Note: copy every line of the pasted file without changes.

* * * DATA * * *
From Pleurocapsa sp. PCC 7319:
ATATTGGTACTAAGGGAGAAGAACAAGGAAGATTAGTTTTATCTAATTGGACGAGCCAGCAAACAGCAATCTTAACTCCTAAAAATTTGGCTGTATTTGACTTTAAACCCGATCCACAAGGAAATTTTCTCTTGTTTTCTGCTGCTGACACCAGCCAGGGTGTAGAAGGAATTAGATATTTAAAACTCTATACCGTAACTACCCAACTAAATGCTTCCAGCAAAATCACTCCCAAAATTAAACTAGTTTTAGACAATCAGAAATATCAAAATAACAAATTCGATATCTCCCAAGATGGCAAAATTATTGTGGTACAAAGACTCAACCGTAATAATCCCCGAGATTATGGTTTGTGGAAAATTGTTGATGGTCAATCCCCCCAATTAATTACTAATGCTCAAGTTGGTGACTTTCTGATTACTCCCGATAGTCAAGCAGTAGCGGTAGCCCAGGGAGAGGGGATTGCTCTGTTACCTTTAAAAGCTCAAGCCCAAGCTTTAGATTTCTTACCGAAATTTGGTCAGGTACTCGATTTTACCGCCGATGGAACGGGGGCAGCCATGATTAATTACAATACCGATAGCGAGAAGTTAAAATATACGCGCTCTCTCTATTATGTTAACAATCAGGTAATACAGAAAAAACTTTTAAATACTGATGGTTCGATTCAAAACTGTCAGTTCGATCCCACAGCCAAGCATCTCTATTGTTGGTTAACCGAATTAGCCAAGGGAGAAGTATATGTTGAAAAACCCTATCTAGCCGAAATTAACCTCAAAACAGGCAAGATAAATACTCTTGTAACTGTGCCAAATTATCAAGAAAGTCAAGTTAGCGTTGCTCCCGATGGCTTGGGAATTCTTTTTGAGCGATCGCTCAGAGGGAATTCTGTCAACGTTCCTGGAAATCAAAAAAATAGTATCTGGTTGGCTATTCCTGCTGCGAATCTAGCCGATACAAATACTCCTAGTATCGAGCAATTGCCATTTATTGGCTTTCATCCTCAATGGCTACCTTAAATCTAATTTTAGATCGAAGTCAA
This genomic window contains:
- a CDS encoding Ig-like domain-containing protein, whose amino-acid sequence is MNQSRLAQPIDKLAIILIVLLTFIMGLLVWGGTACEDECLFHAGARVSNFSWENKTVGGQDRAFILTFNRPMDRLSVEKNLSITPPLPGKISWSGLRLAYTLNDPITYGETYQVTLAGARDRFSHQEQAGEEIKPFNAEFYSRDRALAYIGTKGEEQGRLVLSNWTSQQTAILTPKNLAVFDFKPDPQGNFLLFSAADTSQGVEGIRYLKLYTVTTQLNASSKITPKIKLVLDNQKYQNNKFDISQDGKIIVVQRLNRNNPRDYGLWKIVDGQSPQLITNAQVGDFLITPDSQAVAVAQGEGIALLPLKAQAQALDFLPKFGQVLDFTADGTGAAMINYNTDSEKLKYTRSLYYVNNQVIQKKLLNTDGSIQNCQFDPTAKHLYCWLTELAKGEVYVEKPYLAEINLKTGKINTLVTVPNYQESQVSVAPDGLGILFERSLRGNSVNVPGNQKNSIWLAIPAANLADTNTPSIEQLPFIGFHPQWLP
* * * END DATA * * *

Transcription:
From Pleurocapsa sp. PCC 7319:
ATATTGGTACTAAGGGAGAAGAACAAGGAAGATTAGTTTTATCTAATTGGACGAGCCAGCAAACAGCAATCTTAACTCCTAAAAATTTGGCTGTATTTGACTTTAAACCCGATCCACAAGGAAATTTTCTCTTGTTTTCTGCTGCTGACACCAGCCAGGGTGTAGAAGGAATTAGATATTTAAAACTCTATACCGTAACTACCCAACTAAATGCTTCCAGCAAAATCACTCCCAAAATTAAACTAGTTTTAGACAATCAGAAATATCAAAATAACAAATTCGATATCTCCCAAGATGGCAAAATTATTGTGGTACAAAGACTCAACCGTAATAATCCCCGAGATTATGGTTTGTGGAAAATTGTTGATGGTCAATCCCCCCAATTAATTACTAATGCTCAAGTTGGTGACTTTCTGATTACTCCCGATAGTCAAGCAGTAGCGGTAGCCCAGGGAGAGGGGATTGCTCTGTTACCTTTAAAAGCTCAAGCCCAAGCTTTAGATTTCTTACCGAAATTTGGTCAGGTACTCGATTTTACCGCCGATGGAACGGGGGCAGCCATGATTAATTACAATACCGATAGCGAGAAGTTAAAATATACGCGCTCTCTCTATTATGTTAACAATCAGGTAATACAGAAAAAACTTTTAAATACTGATGGTTCGATTCAAAACTGTCAGTTCGATCCCACAGCCAAGCATCTCTATTGTTGGTTAACCGAATTAGCCAAGGGAGAAGTATATGTTGAAAAACCCTATCTAGCCGAAATTAACCTCAAAACAGGCAAGATAAATACTCTTGTAACTGTGCCAAATTATCAAGAAAGTCAAGTTAGCGTTGCTCCCGATGGCTTGGGAATTCTTTTTGAGCGATCGCTCAGAGGGAATTCTGTCAACGTTCCTGGAAATCAAAAAAATAGTATCTGGTTGGCTATTCCTGCTGCGAATCTAGCCGATACAAATACTCCTAGTATCGAGCAATTGCCATTTATTGGCTTTCATCCTCAATGGCTACCTTAAATCTAATTTTAGATCGAAGTCAA
This genomic window contains:
- a CDS encoding Ig-like domain-containing protein, whose amino-acid sequence is MNQSRLAQPIDKLAIILIVLLTFIMGLLVWGGTACEDECLFHAGARVSNFSWENKTVGGQDRAFILTFNRPMDRLSVEKNLSITPPLPGKISWSGLRLAYTLNDPITYGETYQVTLAGARDRFSHQEQAGEEIKPFNAEFYSRDRALAYIGTKGEEQGRLVLSNWTSQQTAILTPKNLAVFDFKPDPQGNFLLFSAADTSQGVEGIRYLKLYTVTTQLNASSKITPKIKLVLDNQKYQNNKFDISQDGKIIVVQRLNRNNPRDYGLWKIVDGQSPQLITNAQVGDFLITPDSQAVAVAQGEGIALLPLKAQAQALDFLPKFGQVLDFTADGTGAAMINYNTDSEKLKYTRSLYYVNNQVIQKKLLNTDGSIQNCQFDPTAKHLYCWLTELAKGEVYVEKPYLAEINLKTGKINTLVTVPNYQESQVSVAPDGLGILFERSLRGNSVNVPGNQKNSIWLAIPAANLADTNTPSIEQLPFIGFHPQWLP